13: Something Borrowed

Something Borrowed – May 6, 2011
Starring: Ginnifer Goodwin, Kate Hudson, John Krasinski, Colin Egglesfield, Steve Howey
Written by: Jennie Snyder
Directed by: Luke Greenfield

The plot: “Friendships are tested and secrets come to the surface when terminally single Rachel falls for Dex, her best friend Darcy’s fiancé.” – IMDB

My thoughts: A very, very, very (I can’t stress the word “very” enough) typical chick flick about love, best friends, and women finally learning that they’re allowed to be aggressive.

I hate that these movies always have a protagonist who just can’t seem to put her foot down and get her way. Why can’t we see a powerful, strong woman that men can’t keep up with or that are intimated by her success? No, instead we get girls who get walked all over because they’re afraid of how they’ll be perceived. While I appreciate that this movie looks at (though, not that seriously) the ethics of a sticky situation like being in love with your best friend’s fiancé.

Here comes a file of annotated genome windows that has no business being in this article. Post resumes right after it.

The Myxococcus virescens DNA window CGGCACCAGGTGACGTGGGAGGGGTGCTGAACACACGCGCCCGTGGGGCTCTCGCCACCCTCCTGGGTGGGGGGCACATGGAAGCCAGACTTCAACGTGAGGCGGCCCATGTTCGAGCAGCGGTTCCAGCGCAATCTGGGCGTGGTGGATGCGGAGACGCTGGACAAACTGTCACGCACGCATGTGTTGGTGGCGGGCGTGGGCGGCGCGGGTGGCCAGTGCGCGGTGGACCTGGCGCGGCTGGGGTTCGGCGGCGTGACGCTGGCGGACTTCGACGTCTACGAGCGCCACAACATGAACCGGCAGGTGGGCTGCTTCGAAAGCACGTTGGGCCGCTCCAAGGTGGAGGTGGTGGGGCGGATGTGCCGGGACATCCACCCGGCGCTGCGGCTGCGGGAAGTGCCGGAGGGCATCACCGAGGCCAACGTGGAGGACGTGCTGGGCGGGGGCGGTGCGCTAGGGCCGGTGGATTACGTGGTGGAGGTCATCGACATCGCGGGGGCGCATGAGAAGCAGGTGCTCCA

What irritated about the movie is that it doesn’t take a stance on whether cheating is or isn’t okay and if it is okay, when it is. For the duration of the film, we (along with Goodwin’s character, Rachel) are going back and forth about what she should do. Should she go after what she has always wanted or should she “do the right thing” and let the wedding happen. And for a while the audience (or at least I) leaned toward saying she should let the guy make his choice but not get involved, but toward the end of the movie, it’s revealed that the best friend has been cheating and is pregnant, which suddenly validates Rachel’s affair – like they cancel each other out.

John Krasinski’s character was adorable – pretty much just Jim Halpert in a romantic comedy setting. His character, Ethan, knows all about Rachel and Dex’s affair. For about three-quarter’s of the film, he’s the platonic best friend and it was refreshing. It was refreshing to see a male and female just be friends, which When Harry Met Sally insists isn’t possible. And of course, at the end, Ethan is confessing his love for Rachel. Because how can men and women just be friends? It’s not like it’s an every day occurring event.

A plus to the film? It ended a little ambiguously. Rather than fast forwarding four years and seeing everyone back to being perfectly happy and best friends, we see the two best friends two months later, seemingly having not spoken since all the truths came out. They have an awkward exchange and we find that both are happy and there is hope that one day, their relationship might get back to a good place.

I’m a sucker for chick flicks and while I did giggle a few times, as a whole, the film was a let down.

Stars: 1/5

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